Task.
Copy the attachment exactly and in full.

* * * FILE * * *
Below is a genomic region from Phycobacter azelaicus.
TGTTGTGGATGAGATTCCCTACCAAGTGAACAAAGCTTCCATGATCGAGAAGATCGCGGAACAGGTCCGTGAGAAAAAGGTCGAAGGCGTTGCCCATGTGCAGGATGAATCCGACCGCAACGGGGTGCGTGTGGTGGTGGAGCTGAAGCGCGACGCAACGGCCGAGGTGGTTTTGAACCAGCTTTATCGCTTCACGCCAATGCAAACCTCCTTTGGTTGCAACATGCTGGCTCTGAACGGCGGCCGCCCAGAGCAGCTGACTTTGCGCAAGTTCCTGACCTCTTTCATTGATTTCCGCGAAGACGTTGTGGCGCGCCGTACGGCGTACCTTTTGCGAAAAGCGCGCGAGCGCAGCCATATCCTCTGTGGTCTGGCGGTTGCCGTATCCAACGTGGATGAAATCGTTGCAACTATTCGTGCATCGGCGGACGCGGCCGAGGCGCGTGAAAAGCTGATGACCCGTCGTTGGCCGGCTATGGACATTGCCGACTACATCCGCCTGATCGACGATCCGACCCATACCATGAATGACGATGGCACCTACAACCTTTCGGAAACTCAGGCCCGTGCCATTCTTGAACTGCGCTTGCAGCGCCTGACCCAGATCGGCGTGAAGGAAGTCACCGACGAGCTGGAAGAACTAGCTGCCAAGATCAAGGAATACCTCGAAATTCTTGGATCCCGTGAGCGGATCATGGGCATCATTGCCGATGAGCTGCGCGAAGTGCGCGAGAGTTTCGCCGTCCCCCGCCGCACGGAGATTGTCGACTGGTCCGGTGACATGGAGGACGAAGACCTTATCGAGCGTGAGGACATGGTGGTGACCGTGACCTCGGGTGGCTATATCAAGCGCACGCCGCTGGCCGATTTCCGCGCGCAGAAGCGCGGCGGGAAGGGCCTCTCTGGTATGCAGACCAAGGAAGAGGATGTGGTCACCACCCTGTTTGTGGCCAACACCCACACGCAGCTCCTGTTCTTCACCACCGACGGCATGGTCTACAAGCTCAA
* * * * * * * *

Below is a genomic region from Phycobacter azelaicus.
TGTTGTGGATGAGATTCCCTACCAAGTGAACAAAGCTTCCATGATCGAGAAGATCGCGGAACAGGTCCGTGAGAAAAAGGTCGAAGGCGTTGCCCATGTGCAGGATGAATCCGACCGCAACGGGGTGCGTGTGGTGGTGGAGCTGAAGCGCGACGCAACGGCCGAGGTGGTTTTGAACCAGCTTTATCGCTTCACGCCAATGCAAACCTCCTTTGGTTGCAACATGCTGGCTCTGAACGGCGGCCGCCCAGAGCAGCTGACTTTGCGCAAGTTCCTGACCTCTTTCATTGATTTCCGCGAAGACGTTGTGGCGCGCCGTACGGCGTACCTTTTGCGAAAAGCGCGCGAGCGCAGCCATATCCTCTGTGGTCTGGCGGTTGCCGTATCCAACGTGGATGAAATCGTTGCAACTATTCGTGCATCGGCGGACGCGGCCGAGGCGCGTGAAAAGCTGATGACCCGTCGTTGGCCGGCTATGGACATTGCCGACTACATCCGCCTGATCGACGATCCGACCCATACCATGAATGACGATGGCACCTACAACCTTTCGGAAACTCAGGCCCGTGCCATTCTTGAACTGCGCTTGCAGCGCCTGACCCAGATCGGCGTGAAGGAAGTCACCGACGAGCTGGAAGAACTAGCTGCCAAGATCAAGGAATACCTCGAAATTCTTGGATCCCGTGAGCGGATCATGGGCATCATTGCCGATGAGCTGCGCGAAGTGCGCGAGAGTTTCGCCGTCCCCCGCCGCACGGAGATTGTCGACTGGTCCGGTGACATGGAGGACGAAGACCTTATCGAGCGTGAGGACATGGTGGTGACCGTGACCTCGGGTGGCTATATCAAGCGCACGCCGCTGGCCGATTTCCGCGCGCAGAAGCGCGGCGGGAAGGGCCTCTCTGGTATGCAGACCAAGGAAGAGGATGTGGTCACCACCCTGTTTGTGGCCAACACCCACACGCAGCTCCTGTTCTTCACCACCGACGGCATGGTCTACAAGCTCAA